Dogs mean different things in Naga society: pet, companion, food, medicine, guard, spirit sensors, thief catchers and cat chasers. They also feature centrally in the most famous origin myth about the Naga script, which is connected to identity and language. According to legend, a dog ate the Naga script written down on animal skin, and from that day onwards, Naga tradition and knowledge has only been received and shared orally. The relationship between dogs and people in Naga society is an intimate one, and is integral to everyday lives. Dog meat has been part of Naga cuisine for a long time, yet, before dishes started to appear on restaurant menus and before vendors starting selling the meat in the market place, there was no debate or national campaign to ban dog meat.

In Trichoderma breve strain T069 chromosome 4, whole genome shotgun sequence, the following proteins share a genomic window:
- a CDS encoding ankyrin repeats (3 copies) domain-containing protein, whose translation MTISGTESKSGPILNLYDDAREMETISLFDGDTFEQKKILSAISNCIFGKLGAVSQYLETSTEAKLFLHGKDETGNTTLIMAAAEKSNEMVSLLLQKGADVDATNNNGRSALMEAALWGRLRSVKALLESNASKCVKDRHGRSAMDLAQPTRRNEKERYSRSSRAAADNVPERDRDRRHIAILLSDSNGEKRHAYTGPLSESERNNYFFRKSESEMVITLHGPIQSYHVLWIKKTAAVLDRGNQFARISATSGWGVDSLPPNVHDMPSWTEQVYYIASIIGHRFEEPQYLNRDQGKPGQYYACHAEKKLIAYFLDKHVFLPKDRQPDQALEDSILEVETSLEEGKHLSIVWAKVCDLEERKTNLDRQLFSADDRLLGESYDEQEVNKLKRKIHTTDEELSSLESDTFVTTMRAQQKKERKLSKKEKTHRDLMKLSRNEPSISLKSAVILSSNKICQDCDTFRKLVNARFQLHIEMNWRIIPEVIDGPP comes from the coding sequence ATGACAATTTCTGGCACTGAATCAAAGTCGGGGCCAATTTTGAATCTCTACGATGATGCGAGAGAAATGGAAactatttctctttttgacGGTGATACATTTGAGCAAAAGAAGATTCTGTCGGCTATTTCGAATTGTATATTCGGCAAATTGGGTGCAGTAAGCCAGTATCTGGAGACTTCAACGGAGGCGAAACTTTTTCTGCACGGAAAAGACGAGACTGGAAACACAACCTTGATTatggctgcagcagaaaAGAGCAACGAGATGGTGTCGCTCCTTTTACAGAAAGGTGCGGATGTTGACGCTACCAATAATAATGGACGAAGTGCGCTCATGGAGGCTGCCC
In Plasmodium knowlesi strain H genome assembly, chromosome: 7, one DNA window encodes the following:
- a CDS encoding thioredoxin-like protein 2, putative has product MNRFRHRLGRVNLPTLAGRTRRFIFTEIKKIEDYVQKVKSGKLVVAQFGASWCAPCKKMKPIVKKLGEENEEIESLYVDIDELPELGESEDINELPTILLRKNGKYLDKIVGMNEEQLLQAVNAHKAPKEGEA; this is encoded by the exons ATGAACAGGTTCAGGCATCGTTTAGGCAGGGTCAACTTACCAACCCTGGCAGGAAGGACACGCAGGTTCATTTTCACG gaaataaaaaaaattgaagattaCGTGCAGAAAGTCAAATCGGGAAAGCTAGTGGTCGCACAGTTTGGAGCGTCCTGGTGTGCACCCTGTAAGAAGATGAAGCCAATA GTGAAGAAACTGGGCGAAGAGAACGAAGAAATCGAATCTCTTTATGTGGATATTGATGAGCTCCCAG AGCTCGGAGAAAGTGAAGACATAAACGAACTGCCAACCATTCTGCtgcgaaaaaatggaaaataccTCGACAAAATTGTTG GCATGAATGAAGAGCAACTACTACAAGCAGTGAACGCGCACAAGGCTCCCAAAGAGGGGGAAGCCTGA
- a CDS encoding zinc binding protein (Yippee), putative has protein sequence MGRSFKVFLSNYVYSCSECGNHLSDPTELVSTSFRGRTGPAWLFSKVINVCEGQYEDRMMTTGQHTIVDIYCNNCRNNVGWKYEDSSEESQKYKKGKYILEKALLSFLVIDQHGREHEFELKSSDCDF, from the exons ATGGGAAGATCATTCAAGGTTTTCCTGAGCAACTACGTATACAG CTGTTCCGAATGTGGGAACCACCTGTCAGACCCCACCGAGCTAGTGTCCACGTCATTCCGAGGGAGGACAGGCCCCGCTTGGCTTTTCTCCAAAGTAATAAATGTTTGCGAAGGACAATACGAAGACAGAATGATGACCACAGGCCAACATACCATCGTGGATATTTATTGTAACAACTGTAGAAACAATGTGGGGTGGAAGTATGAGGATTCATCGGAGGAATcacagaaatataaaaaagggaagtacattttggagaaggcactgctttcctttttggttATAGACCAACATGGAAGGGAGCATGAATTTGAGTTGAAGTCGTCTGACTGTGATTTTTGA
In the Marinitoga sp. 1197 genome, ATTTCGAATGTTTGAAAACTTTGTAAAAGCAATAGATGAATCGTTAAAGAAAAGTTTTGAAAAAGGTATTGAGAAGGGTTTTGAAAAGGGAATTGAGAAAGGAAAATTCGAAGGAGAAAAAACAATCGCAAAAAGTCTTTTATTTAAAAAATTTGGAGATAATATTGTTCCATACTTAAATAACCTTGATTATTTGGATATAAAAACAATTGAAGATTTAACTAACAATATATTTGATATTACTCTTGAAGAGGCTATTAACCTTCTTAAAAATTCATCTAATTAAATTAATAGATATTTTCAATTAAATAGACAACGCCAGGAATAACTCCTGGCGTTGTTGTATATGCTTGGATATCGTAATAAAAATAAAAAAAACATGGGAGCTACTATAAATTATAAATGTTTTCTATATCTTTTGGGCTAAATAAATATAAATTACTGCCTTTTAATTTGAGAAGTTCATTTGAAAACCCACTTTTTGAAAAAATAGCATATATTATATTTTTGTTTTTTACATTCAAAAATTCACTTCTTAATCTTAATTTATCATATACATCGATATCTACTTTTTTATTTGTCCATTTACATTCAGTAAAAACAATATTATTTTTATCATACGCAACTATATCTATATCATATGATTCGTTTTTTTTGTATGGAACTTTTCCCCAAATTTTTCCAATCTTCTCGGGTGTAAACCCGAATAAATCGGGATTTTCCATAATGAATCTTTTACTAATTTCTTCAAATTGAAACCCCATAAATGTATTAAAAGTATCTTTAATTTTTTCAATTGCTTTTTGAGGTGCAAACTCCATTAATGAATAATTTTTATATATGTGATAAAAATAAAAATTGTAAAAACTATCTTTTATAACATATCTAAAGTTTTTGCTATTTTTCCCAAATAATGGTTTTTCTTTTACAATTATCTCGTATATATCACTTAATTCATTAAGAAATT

Author: Dolly Kikon
Dolly Kikon teaches Development Studies and Anthropology at the University of Melbourne.
As a Naga feminist, I remain hopeful at a time when Naga society decides to sit for consultation that we are able to resist the money, power, and attractions of authority wrapped in Naga patriarchal and traditional cloaks. Such kind of seductions has devoured numerous Naga tribal councils, politicians, leaders, community activists including the church workers. Albert Camus’s wise words come to my mind. As Camus fought racism and homophobia and joined hands with the African American civil and political rights movement, he noted, “I love my country, but I also love my justice”. I too end this essay by stating “As much as I love my Naga community, I also love my justice” and will continue to join hands with the struggle for gender justice.